When AT&T (NYSE:T) bid to buy T-Mobile March 20, large vendors were mum on the $39 billion deal that would unite the top U.S. wireless carrier with the No. 4 player in the market.
Chief among all of the reasons for triggering such a blockbuster deal is that AT&T needs T-Mobile’s fiber infrastructure and expertise to help accelerate its 4G LTE (Long-Term Evolution) network plans.
Thus began a barrage of back and forth, with politicians and pundits weighing in on whether this deal would harm or help the mobile market. Is it good for consumers? Is it good for competition?
Most Web service providers are on board with the deal. Microsoft (NASDAQ:MSFT), Facebook, Yahoo (NASDAQ:YHOO), Oracle (NASDAQ:ORCL), Research In Motion (NASDAQ:RIMM), and others announced their support for the acquisition in a letter to FCC Chairman Julius Genachowski June 6.
“Given the network capacity challenges, policymakers must give meaningful consideration to AT&T’s acquisition of T-Mobile as a means of addressing their near term wireless broadband capacity needs,” according to the companies.
“Such action will help to meet the near-term wireless broadband needs of consumers and ensure that we are globally competitive as the world increasingly embraces wireless broadband connectivity.”
Google wasn’t on the list of Internet powers blessing the deal. When eWEEK e-mailed the company to ask inquire about its position on the acquisition offer, a spokesperson fired back a terse statement: “We haven’t taken a position.”
Follow-up questions about whether it believed taking a position would harm its relationship with carriers and movers and shakers in the mobile market were summarily ignored.
As a formidable Internet power, the company’s absence from such a letter would have proved conspicuous four years ago, before the launch of the Google’s Android mobile operating system.
This is no longer the case. Google clearly doesn’t want to pick sides when it comes to carriers. Android is open source, so the vendor-neutral approach to carriers and device manufacturers is necessary for them to be successful.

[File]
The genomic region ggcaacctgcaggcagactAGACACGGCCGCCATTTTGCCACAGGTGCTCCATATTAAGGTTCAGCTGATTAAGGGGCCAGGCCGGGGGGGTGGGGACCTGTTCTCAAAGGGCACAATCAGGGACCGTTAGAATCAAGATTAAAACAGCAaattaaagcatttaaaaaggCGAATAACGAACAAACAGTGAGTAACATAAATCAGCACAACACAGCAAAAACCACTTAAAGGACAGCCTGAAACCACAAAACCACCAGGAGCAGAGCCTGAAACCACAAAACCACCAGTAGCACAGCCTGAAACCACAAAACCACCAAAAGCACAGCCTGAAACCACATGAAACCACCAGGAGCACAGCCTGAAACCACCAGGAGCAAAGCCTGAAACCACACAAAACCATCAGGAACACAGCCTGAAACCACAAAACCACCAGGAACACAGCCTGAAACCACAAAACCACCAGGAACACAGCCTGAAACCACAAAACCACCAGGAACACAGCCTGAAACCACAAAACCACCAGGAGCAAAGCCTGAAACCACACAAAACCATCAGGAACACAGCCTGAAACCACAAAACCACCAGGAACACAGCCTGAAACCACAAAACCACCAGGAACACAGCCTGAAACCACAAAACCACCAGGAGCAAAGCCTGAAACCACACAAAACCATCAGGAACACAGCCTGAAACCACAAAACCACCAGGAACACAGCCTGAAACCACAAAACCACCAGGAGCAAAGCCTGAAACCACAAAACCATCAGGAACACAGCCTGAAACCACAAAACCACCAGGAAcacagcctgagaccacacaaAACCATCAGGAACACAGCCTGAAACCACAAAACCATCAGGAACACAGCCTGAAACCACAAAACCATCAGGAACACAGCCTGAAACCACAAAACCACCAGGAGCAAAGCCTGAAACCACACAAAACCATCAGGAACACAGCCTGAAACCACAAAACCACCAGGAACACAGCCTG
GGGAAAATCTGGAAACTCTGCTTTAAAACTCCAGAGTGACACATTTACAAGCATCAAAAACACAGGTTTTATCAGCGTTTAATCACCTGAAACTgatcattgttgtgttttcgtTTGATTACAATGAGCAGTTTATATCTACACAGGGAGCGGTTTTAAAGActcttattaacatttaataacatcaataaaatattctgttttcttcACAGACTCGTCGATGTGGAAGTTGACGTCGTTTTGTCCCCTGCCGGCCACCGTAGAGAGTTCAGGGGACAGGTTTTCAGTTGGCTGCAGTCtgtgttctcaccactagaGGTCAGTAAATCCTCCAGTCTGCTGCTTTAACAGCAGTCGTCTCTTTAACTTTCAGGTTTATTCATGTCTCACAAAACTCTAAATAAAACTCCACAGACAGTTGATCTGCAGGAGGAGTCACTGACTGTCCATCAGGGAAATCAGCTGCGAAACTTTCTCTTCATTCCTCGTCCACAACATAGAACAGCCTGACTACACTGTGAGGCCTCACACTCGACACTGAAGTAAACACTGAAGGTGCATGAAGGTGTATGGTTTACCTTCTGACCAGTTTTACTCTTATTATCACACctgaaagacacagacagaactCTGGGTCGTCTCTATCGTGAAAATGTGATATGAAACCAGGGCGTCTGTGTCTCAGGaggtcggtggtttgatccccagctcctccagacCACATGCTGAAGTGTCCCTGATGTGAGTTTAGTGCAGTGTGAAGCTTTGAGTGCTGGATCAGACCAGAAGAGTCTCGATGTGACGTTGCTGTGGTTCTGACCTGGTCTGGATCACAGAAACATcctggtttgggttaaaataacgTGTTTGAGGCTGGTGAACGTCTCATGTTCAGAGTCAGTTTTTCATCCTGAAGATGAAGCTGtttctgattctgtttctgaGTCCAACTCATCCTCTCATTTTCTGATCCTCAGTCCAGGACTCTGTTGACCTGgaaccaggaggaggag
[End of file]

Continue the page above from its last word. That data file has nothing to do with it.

Google’s goal with Android is to graft it into the mobile Internet fabric of the world at large. Voting to yes or no could have a deleterious impact on not only its relationship with Android supporters, and by extension, its mobile OS market share down the road.
Google Is Wise to Keep Quiet on Merger
Smaller mobile marketshare means few mobile searchers, which means fewer mobile ads served. That means less money for Google’s coffers.
Analysts agreed Google was wise not to weigh in.
Current Analysis analyst Avi Greengart said Google appreciates the rationale of the deal, which is that spectrum is scarce, T-Mobile was not viable on its own, and Google wants more advanced networks to ply its services.
“However, actually coming out in favor of the deal may be a step too far – diversity of carrier partners is also a desired outcome for Google, and consolidation works against that,” Greengart told eWEEK.
Industry analyst Jack Gold, who himself isn’t sure the merger helps consumers, said Google doesn’t want to to get involved in what it considers a non-strategic fight for them.
Android’s future is being threatened by the patent infringement lawsuit Oracle has brought to bear. Oracle accused Google of using Java code in Android without compensating Sun Microsystems, which Oracle acquired last year. Oracle is seeking billions in damages.
“Google has enough things to fight right now and they don’t need another battle on their hands,” Gold told eWEEK. “They have significant patent issues right now with Oracle over Java. And the carriers in Europe are pushing at them and in almost full rebellion (hence why the carriers are supporting the Windows Phone ambitions of Nokia as a third alternative that they can potentially control and increase their revenues). And Google is fighting a battle with Apple to gain market share and be No. 1.”
Moreover, Google wants to bolster its current mobile search ad offerings with local deals services and mobile payment apps such as Google Offers and Google Wallet, which will warrant carrier support, Gold added.
So there are plenty of reasons why Google is choosing to keep quiet about the AT&T-T-Mobile bid. One reason eWEEK believes Google would want to weigh in is that consolidating the nation’s top carriers providers fewer choices for consumers.
T-Mobile was Google’s first Android carrier partner and Android creator Andy Rubin has a soft spot for it. Sure, T-Mobile is struggling to keep, led alone add to, its current 30 million-plus wireless subscribers, but the company has tapped hardware makers to produce some very attractive Android smartphones.
T-Mobile even revitalized Rubin’s old baby from Danger, the Sidekick brand, as an Android handset. Despite AT&T’s assurances of seamless transitions for T-Mobile subscribers, there’s never any guarantee what will happen to T-Mobile phone users services.